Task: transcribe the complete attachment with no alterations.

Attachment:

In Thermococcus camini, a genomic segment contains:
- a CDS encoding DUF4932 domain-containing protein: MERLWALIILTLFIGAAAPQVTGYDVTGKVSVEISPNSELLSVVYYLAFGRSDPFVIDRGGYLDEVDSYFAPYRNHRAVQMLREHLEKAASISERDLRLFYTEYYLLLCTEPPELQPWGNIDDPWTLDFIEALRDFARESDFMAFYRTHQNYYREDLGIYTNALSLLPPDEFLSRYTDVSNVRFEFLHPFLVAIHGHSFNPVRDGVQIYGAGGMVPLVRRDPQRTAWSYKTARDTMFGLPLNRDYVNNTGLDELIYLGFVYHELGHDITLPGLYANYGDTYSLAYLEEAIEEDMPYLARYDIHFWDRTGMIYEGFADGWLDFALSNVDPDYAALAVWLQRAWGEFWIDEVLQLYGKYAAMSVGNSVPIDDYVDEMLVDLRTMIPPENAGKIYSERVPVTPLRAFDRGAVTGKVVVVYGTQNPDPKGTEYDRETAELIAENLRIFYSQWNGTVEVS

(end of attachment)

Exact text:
In Thermococcus camini, a genomic segment contains:
- a CDS encoding DUF4932 domain-containing protein: MERLWALIILTLFIGAAAPQVTGYDVTGKVSVEISPNSELLSVVYYLAFGRSDPFVIDRGGYLDEVDSYFAPYRNHRAVQMLREHLEKAASISERDLRLFYTEYYLLLCTEPPELQPWGNIDDPWTLDFIEALRDFARESDFMAFYRTHQNYYREDLGIYTNALSLLPPDEFLSRYTDVSNVRFEFLHPFLVAIHGHSFNPVRDGVQIYGAGGMVPLVRRDPQRTAWSYKTARDTMFGLPLNRDYVNNTGLDELIYLGFVYHELGHDITLPGLYANYGDTYSLAYLEEAIEEDMPYLARYDIHFWDRTGMIYEGFADGWLDFALSNVDPDYAALAVWLQRAWGEFWIDEVLQLYGKYAAMSVGNSVPIDDYVDEMLVDLRTMIPPENAGKIYSERVPVTPLRAFDRGAVTGKVVVVYGTQNPDPKGTEYDRETAELIAENLRIFYSQWNGTVEVS